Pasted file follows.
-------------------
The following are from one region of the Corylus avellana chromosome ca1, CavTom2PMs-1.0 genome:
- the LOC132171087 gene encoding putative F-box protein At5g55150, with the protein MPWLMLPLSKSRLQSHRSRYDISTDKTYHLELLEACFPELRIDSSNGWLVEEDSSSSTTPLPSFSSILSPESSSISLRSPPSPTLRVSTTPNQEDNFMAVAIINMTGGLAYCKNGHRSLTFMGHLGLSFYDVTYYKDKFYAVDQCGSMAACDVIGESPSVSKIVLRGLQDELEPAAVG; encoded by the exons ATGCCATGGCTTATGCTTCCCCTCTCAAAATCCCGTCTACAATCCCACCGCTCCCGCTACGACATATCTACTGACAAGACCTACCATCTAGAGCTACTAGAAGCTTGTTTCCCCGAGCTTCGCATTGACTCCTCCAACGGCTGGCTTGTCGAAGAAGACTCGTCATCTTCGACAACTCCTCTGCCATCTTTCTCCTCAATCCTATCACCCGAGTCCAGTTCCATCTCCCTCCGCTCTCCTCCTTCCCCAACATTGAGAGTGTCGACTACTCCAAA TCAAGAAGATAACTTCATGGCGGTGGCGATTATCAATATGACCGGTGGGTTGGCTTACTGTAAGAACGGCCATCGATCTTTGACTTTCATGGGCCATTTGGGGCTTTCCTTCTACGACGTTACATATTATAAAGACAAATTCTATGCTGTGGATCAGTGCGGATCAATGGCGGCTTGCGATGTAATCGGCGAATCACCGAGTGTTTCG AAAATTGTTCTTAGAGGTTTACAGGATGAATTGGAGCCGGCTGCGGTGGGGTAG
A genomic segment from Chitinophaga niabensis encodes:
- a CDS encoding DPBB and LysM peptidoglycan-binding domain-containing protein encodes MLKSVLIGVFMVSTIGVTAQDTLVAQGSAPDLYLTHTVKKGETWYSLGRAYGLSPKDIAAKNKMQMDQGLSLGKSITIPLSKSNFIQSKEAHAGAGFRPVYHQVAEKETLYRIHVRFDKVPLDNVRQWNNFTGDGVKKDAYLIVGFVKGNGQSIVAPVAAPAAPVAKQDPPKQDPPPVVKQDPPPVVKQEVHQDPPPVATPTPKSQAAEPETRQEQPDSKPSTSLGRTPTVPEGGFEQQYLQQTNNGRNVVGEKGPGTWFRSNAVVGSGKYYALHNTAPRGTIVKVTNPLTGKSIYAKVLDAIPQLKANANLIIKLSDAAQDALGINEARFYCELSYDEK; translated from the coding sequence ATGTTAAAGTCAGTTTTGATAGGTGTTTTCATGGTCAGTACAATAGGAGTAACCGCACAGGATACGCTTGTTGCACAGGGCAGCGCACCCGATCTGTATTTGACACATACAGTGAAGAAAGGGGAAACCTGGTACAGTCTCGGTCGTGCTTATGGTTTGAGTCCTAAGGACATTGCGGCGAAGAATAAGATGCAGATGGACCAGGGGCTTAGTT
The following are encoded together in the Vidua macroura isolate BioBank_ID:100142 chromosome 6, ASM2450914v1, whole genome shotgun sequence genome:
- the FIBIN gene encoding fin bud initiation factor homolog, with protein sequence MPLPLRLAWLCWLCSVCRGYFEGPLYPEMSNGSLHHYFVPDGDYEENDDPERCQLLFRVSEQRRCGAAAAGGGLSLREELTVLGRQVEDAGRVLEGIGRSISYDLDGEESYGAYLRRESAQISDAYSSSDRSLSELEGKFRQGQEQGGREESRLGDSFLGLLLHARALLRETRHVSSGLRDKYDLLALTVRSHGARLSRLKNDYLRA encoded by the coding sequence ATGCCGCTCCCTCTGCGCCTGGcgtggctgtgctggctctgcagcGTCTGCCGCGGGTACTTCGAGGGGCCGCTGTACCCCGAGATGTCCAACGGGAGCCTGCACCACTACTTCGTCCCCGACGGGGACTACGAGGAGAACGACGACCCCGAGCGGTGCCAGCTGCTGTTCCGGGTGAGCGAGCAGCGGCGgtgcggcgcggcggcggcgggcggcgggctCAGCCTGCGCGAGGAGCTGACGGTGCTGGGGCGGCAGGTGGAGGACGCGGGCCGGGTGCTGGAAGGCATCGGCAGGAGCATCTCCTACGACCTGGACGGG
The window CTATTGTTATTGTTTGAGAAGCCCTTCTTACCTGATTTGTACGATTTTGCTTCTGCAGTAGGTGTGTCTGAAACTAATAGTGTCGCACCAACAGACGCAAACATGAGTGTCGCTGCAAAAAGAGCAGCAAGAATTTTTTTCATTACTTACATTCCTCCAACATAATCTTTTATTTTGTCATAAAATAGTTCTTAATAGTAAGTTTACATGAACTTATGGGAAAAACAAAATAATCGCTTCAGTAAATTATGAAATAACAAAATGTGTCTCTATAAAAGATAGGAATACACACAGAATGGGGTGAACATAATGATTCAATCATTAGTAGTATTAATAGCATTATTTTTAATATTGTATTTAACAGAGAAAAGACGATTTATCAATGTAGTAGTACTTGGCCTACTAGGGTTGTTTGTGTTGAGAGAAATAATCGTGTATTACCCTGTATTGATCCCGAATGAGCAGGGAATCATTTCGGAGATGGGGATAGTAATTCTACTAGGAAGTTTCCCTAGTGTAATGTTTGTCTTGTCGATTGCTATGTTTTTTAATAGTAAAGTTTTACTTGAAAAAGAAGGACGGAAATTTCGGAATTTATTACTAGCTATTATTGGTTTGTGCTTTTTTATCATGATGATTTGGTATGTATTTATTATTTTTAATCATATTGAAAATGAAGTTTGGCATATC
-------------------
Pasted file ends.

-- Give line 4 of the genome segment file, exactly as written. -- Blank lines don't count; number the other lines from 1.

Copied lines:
- a CDS encoding DPBB and LysM peptidoglycan-binding domain-containing protein encodes MLKSVLIGVFMVSTIGVTAQDTLVAQGSAPDLYLTHTVKKGETWYSLGRAYGLSPKDIAAKNKMQMDQGLSLGKSITIPLSKSNFIQSKEAHAGAGFRPVYHQVAEKETLYRIHVRFDKVPLDNVRQWNNFTGDGVKKDAYLIVGFVKGNGQSIVAPVAAPAAPVAKQDPPKQDPPPVVKQDPPPVVKQEVHQDPPPVATPTPKSQAAEPETRQEQPDSKPSTSLGRTPTVPEGGFEQQYLQQTNNGRNVVGEKGPGTWFRSNAVVGSGKYYALHNTAPRGTIVKVTNPLTGKSIYAKVLDAIPQLKANANLIIKLSDAAQDALGINEARFYCELSYDEK; translated from the coding sequence ATGTTAAAGTCAGTTTTGATAGGTGTTTTCATGGTCAGTACAATAGGAGTAACCGCACAGGATACGCTTGTTGCACAGGGCAGCGCACCCGATCTGTATTTGACACATACAGTGAAGAAAGGGGAAACCTGGTACAGTCTCGGTCGTGCTTATGGTTTGAGTCCTAAGGACATTGCGGCGAAGAATAAGATGCAGATGGACCAGGGGCTTAGTT